Such a world would restructure the economy around use-values (things that are really necessary for the flourishing of human lives) and human needs instead of the stock exchange which is increasingly detached from economic reality [30]. Such a world would re-center society around the reproductive economy of care [31], equally distributing care work [32]. Care work would then be seen as the primary economy because it directly satisfies human needs [33], and would be the engine towards a just and sustainable future [34]. Labour and resources would also not be geared towards endless economic growth but towards human well-being, of which care is indispensable. Indeed, we should also note that it is not only ecological resources that are finite, but a complete analysis of the crisis of Capitalism requires us to recognize the limits of the caring labour of women, and that the political economy must abide by both ecological and social limits [35]. Ultimately, the real economy constitutes our material relationship with each other and the rest of the nonhuman world, and we must shift that relationship from one based on extraction and exploitation, to one based on reciprocity and care [36].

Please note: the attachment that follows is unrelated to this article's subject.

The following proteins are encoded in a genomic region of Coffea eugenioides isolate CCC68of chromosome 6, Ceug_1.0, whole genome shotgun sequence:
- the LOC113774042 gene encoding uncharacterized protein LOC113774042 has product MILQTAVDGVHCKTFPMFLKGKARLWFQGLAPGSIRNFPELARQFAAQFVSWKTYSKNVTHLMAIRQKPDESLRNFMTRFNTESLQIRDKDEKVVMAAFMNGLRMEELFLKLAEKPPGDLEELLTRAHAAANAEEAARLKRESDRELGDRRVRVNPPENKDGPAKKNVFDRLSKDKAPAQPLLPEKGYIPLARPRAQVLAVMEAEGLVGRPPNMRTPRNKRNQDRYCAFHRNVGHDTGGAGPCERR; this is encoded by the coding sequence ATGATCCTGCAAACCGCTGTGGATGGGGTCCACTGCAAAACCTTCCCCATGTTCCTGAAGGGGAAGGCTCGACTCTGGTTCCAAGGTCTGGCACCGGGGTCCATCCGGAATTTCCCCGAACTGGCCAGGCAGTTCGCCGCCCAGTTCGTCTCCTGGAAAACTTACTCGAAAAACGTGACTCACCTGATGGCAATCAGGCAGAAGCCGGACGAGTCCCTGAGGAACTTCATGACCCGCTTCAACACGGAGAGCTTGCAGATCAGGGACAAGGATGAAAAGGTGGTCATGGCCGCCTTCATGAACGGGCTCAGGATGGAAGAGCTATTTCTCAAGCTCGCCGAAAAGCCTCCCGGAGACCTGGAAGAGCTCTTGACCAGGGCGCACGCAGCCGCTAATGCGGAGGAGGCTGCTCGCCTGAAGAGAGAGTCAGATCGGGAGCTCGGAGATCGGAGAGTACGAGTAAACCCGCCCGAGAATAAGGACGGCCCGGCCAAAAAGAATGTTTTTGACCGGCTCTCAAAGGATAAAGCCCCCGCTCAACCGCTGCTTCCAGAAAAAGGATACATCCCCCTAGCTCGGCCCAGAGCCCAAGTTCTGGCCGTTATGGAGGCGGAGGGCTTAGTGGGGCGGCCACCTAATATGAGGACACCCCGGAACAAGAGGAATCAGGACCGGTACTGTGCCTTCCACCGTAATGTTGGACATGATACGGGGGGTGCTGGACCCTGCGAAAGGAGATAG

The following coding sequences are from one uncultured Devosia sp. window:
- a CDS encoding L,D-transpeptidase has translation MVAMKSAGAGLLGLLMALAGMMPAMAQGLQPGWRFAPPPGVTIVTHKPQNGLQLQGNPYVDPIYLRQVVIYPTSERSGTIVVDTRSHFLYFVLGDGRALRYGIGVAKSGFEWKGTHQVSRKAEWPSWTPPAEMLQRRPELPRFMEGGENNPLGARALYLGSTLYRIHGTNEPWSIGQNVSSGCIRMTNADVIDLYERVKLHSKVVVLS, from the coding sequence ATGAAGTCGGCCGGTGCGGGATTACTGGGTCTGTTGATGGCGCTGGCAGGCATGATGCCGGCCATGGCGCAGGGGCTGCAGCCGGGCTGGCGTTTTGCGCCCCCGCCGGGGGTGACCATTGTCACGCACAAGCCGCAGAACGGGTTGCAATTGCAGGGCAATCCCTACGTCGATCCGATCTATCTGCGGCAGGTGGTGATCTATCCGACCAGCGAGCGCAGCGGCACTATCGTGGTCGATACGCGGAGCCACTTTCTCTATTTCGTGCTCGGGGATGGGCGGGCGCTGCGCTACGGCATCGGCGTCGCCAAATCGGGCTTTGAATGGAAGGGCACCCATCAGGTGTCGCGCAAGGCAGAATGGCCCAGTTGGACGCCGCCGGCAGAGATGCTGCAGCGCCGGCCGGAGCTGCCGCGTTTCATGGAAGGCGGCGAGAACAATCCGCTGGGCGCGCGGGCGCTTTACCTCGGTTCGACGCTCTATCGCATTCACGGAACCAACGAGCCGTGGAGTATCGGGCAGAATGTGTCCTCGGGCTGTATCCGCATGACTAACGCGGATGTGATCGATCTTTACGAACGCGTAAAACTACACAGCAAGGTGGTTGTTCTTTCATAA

Such a world seems unimaginable and utopian, so what would it look like? For starters, due to the pandemic and an ageing population, the Singapore government has already recognised the importance of care work, and designated the care economy, along with the green and digital economy, as the 3 pillars of Singapore’s economic pillar of growth [37]. While it is definitely a move in the right direction, we argue that it is insufficient. The creation of a world centered on care would require bolder policies such as the shortening of the working week and work-sharing to free up time for people to care [38]. It could require a universal basic income to decouple people’s livelihoods from waged unemployment such that they have more time to to partake in care work [39]. It would also necessitate a maximum income to prevent the hoarding of wealth and excess consumption and accumulation [40], which is responsible for the vast majority of the ecological breakdown we see today [41].